Paper 3

In the readings, I have identified many similarities between the early Jewish and Christian traditions with Islam. Muslims commonly use the names Abraham, Moses, David, Solomon, and Jesus because of their reverence for these biblical figures and because of the custom of saying “Peace and blessings be upon him” after naming any of the prophets. Furthermore, Jesus and the Virgin Mary are mentioned frequently in the teachings of Islam, with Mary being mentioned more times in the Quran than in the New Testament (Johns,2011).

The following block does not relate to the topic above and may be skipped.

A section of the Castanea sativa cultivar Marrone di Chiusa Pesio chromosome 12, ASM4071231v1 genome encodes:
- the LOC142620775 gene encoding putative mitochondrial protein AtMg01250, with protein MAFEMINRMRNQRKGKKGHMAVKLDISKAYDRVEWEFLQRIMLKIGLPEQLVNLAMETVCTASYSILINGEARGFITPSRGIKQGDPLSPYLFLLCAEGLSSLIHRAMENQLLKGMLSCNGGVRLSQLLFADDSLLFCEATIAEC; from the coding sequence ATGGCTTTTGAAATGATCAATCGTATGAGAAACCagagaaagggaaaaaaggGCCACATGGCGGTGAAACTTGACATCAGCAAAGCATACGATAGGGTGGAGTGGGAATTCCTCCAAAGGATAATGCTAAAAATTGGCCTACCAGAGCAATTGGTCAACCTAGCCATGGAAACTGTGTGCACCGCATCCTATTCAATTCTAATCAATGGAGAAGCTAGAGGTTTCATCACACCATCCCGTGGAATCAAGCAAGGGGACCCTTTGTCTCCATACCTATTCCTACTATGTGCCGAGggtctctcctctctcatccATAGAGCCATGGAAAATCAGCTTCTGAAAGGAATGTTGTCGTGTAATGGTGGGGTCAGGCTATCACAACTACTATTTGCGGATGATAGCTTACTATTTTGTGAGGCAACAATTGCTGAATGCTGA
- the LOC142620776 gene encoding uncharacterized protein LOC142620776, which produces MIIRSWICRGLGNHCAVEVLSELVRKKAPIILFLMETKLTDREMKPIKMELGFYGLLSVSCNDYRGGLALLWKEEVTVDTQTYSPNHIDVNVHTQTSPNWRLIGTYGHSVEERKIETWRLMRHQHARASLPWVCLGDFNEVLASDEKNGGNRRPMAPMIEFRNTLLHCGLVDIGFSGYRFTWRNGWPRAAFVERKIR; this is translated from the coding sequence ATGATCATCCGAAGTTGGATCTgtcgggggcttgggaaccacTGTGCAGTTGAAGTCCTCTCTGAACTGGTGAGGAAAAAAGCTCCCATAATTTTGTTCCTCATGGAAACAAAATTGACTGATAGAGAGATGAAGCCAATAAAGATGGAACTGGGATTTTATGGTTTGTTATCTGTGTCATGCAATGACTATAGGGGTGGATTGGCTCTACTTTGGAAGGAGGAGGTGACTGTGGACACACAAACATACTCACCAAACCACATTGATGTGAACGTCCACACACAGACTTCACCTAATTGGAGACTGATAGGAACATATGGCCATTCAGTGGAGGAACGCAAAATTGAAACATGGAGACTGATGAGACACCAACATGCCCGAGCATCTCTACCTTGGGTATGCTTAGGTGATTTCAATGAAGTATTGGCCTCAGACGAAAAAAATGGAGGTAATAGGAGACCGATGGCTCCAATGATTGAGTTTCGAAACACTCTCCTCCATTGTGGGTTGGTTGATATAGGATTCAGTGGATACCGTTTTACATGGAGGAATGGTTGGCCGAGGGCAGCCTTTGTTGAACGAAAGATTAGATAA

professional practice